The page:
Biod: Chapter 9
Terms in this set (38)
Behaviors that come to a cost to the individual performing them while benefiting a recipient
Actions performed by an organisms in response to its environment or the actions of something else
An action or signal of one organism that alters the behavior of another organism. There are four types.
An individual's total reproductive output
In sexually reproducing organisms, a member of the sex that produces the larger gamete
Fixed action pattern
An innate sequence of behaviors, triggered under certain conditions, that requires no learning, does not vary, and once begun returns to completion; an example is egg-retrieval in geese
Group selection describes the evolution of a trait that is beneficial for the species or population while decreasing the fitness of the individual exhibiting the trait and because it decreases reproductive success it rarely occurs.
A signal that cannot be faked and that is given to indicate information about oneself
= direct fitness + indirect fitness
The reproductive output brought about by altruistic behaviors toward close kin
A behavior that is influenced by genes and does not depend on learning
Behaviors that do not require environmental input for their development. Instincts are present in all individuals in a population and do not vary much from one individual to another or over an individual's life span; also known as innate behavior
Preferential helping of genetic relatives, which results in the greater likelihood that genes held in common will survive.
A type of communication in which arbitrary symbols represent concepts and grammar and a system of rules dictates who the symbols can be manipulated to communicate and express ideas.
The alteration and modification of behavior over time in response to experience.
In sexually reproducing organisms, a member of the sex that produces the smaller gamete
behavior by an individual that reduces the oppurtunity for that individuals mate to interact with other potential mates (spider breaking off penis)
The pattern of mating behavior in a species, ranging from polyandry to monogamy to polygyny; mating systems are influenced by the relative amounts of parental investment by males and females
A mating pattern in which one male and one female form an enduring reproductive partnership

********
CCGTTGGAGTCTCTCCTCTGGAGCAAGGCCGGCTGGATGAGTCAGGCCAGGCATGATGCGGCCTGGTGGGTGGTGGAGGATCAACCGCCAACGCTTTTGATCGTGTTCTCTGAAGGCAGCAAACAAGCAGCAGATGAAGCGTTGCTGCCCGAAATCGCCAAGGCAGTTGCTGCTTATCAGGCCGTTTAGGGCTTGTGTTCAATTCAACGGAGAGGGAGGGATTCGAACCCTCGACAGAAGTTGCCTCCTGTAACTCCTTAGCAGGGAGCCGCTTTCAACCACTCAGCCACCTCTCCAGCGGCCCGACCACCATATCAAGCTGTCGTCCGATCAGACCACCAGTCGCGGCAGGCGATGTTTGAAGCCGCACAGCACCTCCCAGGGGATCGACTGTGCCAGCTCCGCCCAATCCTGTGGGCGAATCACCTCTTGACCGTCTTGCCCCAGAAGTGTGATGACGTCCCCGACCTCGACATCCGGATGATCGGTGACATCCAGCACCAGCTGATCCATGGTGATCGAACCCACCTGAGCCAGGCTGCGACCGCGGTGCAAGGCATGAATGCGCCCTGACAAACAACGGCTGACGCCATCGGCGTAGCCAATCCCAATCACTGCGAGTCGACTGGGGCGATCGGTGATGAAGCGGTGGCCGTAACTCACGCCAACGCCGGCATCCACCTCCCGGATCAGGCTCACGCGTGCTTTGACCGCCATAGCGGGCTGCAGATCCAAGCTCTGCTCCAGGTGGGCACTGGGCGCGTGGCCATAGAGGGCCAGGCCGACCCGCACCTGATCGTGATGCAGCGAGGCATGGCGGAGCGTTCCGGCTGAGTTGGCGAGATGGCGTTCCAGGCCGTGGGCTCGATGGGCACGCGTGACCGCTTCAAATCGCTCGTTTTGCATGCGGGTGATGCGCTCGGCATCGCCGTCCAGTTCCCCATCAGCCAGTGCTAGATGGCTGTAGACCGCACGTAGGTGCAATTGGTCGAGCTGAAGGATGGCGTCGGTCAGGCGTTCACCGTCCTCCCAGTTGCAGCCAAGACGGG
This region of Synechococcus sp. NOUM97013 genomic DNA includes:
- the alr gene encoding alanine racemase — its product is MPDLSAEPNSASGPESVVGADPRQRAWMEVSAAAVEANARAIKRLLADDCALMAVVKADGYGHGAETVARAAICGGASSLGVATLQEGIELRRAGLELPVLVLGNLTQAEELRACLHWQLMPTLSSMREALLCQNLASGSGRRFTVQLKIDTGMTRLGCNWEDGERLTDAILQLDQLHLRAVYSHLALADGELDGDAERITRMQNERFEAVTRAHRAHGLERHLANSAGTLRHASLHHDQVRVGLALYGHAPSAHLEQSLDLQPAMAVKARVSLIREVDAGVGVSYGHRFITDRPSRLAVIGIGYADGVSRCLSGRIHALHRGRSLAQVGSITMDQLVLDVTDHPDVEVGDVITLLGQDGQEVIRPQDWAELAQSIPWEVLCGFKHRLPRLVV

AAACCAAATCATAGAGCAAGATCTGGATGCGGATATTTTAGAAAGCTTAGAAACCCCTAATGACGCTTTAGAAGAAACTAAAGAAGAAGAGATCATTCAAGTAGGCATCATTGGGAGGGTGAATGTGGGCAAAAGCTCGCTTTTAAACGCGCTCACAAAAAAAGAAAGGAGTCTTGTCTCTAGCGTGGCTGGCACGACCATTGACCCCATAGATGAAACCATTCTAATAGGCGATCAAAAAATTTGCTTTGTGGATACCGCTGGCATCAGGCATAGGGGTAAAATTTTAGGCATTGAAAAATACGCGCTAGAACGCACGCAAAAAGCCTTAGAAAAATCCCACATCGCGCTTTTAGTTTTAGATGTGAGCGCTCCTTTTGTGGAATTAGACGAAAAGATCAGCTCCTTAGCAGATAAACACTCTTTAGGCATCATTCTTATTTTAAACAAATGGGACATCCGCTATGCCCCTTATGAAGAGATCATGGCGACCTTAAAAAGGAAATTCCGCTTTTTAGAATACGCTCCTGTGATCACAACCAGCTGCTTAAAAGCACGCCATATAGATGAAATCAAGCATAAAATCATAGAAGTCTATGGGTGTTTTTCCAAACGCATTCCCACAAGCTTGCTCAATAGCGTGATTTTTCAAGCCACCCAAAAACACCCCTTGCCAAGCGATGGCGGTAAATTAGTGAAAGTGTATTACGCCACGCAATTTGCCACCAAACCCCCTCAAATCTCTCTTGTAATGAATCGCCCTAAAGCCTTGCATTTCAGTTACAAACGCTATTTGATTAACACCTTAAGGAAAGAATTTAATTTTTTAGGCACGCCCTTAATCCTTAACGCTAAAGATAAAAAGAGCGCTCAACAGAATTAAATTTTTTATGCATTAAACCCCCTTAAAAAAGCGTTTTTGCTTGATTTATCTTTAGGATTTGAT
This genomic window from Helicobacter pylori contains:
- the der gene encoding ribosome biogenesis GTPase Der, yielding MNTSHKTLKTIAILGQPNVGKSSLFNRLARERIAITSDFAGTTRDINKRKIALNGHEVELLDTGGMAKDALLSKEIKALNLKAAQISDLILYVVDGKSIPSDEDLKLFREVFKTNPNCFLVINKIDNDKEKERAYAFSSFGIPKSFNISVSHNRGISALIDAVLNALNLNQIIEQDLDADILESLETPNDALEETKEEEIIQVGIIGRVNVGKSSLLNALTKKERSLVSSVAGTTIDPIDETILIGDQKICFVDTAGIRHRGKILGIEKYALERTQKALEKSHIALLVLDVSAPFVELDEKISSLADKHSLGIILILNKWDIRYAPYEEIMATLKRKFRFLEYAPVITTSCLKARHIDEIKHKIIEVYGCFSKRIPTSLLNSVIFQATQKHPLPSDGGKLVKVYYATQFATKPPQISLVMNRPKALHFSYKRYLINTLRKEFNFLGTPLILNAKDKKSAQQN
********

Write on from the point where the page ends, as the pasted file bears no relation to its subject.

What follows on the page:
A food item or other item presented to a potential mate as part of courtship
A stable relationship between animals of opposite sex that ensures cooperative behavior in mating and rearing the young.
A male cannot be completely sure that an offspring is his
Pheromone (Chemical Communication)
Chemical signals released by an animal that communicate information and affect the behavior of other animals of the same species.
A polygamous mating system involving one female and many males.
Any mating system in which a member of one sex mates with several members of the opposite sex
a polygamous mating system involving one male and many females
Behaviors that are learned easily by individuals in a species
Behavior that benefits another with the expectation that those benefits will be returned in the future
Energy and material expended by an individual in the growth, feeding, and care of offspring
Sexes of a species differ in size or appearance
An external signal that triggers the innate behavior called a fixed action pattern
Total reproductive output
The lifetime number of offspring produced by and individual
Behavior of scout honeybees that indicates, by the angle of the body relative to the sun and by physical maneuvers of various duration, the direction to a distant source of food
Sounds that trigger behavioral responses
Organisms can convey information such as threat or receptivity with visual displays
Common in nature: Hognose snakes play dead in order to avoid being eaten, Anglerfish use "lure" to attack prey, Femme Fireflies flash the courtship signal of another species and then eats males that respond.
Sender benefits, receiver does not.
Natural selection will act more strongly at the level of the individual at the expense of the group; Traits increase because they are good for the individual
Examples of fixed-action patterns
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